It will take time before CBM and Shale Gas make up a substantial part of China’s gas mix.By 2020, Censere estimates CBM, shale gas, and tight gas to make up 30% of total gas production.

The industry in China faces severe growth hurdles asmany reserves are in terrain more difficult to access than typically seen in the US. They also contain non-hydrocarbon gases,which will add to the cost of production. In addition, water availability in the key Tarim Basin, limited pipeline infrastructure, and the highly consolidated nature of the Chinese industry in the hands of the three state-controlled oil companies might act as barriers to the rapid development of shale gas. PetroChina and independent assessments have put China’s CBM resources at up to 1,300 Tcf, and in its 11th Five-Year Plan, ending in2010, Beijing was aiming for production of 177 Bcf. The target was missed, however, with output estimated at around 53 Bcf in 2010.But the industry has government backing; producers receive a subsidy of Yuan 0.2 ($0.03USD) according to China Energy Commission per cubic meter, and enjoy tax breaks on equipment, and is expected to continue expanding. According to state media reports, the 12th Five-Year Plan will include a CBM production target of 0.32 Tcf from surface wells by 2015.

Indian prospect and its ambitions

In 1997, Indian policy makers pushed for exploration and production of CBM reserves, and began awarding blocks through international bidding rounds in 2001. In the four rounds held to mid 2010, 33 blocks were awarded; containing total estimates of 62 Tcf according to the Indian Government. Total CBM reserves are estimated to be around 92 Tcf [Bloomberg].

The ?rst CBM producer was Great Eastern Energy, a local Indian company, which began commercial operations at its Raniganj ?elds in the state of West Bengal in July 2007, the ?elds currently produce around 150 Mcf/day. With more blocks due to start commercial production, Indian CBM output is projected to reach around 7,400 Mcf/day by the ?scal year ending March 2015. Meanwhile, India’s oil ministry are working on a policy framework for shale gas. The framework was expected to be ready by mid-2011, but it had not been published at the time of writing (February 2012). The taskforce working on the policy is looking at issues such as land use, environmental concerns, and the simultaneous exploitation of conventional oil and gas, along with shale gas. Shale gas potentially exists in most of India’s conventional ?elds; the oil ministry’s timeline envisages that the ?rst shale gas auctions will be held by 2Q 2012. Six basins thus far have been identi?ed for assessment in the ?rst phase.

Indonesia’s growth fuels exploration in unconventional gas

With Australia thus far leading the way, and China and India positioning themselves as major players, other Asia-Paci?c countries are looking at the potential of UG. Indonesia, for one, is seeking to develop its UG resources as part of its push to reduce its dependency on oil, according to government officials. CBM production is expected to start in late 2011, at two sites in East Kalimantan.The local investor Ephindo is to develop the Sangatta permit and theVicoa joint venture between Italy’s Eni and the UK’s BP working at the SangaSanga block. Ephindo’s output will be used at a local electricity generating plant, while Vico is expected to supply its output to the Bontang LNG export plant.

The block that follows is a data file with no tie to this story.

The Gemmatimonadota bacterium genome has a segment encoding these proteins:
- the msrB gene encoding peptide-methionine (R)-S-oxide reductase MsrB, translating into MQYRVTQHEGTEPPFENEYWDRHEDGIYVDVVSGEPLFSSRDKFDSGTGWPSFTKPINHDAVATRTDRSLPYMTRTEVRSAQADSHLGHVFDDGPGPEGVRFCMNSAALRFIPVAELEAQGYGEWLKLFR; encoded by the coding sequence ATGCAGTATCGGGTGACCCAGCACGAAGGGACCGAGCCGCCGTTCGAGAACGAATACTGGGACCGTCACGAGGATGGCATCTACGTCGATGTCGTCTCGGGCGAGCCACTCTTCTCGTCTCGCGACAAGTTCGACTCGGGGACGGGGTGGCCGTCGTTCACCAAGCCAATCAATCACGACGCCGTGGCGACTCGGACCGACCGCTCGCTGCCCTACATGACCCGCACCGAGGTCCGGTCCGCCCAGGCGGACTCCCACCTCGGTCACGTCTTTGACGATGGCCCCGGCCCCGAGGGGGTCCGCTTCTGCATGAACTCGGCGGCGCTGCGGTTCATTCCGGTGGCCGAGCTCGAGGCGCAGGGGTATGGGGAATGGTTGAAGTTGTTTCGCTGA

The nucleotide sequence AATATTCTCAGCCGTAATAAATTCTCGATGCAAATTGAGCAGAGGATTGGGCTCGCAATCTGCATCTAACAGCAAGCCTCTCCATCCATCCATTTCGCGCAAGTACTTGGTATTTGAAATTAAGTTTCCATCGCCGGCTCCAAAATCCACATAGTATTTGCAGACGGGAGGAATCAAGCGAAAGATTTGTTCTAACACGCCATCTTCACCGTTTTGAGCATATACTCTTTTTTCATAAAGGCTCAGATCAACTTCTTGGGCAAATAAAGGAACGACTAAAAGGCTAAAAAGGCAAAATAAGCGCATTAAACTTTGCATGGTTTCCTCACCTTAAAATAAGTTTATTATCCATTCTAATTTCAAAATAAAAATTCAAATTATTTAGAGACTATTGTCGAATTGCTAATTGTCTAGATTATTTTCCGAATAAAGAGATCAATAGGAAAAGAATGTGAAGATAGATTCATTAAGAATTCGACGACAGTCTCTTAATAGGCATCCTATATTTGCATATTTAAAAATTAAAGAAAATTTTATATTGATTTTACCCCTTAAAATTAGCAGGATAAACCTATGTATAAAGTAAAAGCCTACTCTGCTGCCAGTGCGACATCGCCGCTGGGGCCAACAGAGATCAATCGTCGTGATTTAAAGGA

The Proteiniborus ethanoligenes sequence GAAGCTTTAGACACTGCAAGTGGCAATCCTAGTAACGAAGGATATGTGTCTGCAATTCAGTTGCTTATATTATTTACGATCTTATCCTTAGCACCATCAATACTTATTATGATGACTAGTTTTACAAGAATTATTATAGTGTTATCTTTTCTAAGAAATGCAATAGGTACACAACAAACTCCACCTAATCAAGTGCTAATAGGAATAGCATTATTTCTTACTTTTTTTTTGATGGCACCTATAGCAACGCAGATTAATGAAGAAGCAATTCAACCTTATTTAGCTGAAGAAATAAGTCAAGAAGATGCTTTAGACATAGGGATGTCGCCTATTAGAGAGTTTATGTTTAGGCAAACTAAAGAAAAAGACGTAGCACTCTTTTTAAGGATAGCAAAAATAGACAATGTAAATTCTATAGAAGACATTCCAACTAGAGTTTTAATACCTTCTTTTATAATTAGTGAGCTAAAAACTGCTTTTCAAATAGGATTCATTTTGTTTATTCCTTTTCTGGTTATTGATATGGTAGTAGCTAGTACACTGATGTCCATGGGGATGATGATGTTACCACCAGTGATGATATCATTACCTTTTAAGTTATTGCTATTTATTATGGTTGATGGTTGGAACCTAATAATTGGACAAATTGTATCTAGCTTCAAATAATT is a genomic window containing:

The Indonesian government anticipates the full-scale development of CBM will be underway by 2015, when it expects production to be 500,000 Mcf/day. Output is forecast to rise to 1Bcf/d in 2020, and 1.5 Bcf/d in 2025. Government estimates put Indonesia’s CBM reserves among the world’s largest at 453 Tcf, more than double its conventional natural gas deposits of about 190 Tcf. Indonesia awarded a total of 32CBM blocks over the period 2008 to August 2011. In addition to state-owned oil and gas company Pertamina, international players including BP, Total, and ExxonMobil have so far taken up CBM permits. Developers of Indonesia’s CBM are also being offered more favourable returns than are in place for conventional gas production. CBM producers will receive 45% of the after-tax profit, with the remaining 55% going to the government, compared with the 30:70 split for conventional gas production. Shale gas is still a long way from full development in Indonesia, with the Ministry of Energy and Mineral Resources’ officials estimating that peak production is as far off as 2020. Government estimates put the country’s shale gas potential at as much as 570 Tcf, based on studies in Sumatra, Java, Kalimantan, and Papua.

Censere’s view on the unconventional gas boom

With a global boom in unconventional gas exploration, with a particular boom in shale gas and CBM exploration, Censere sees a future with enormous potential for all participants in the value chain, whether upstream, midstream or downstream.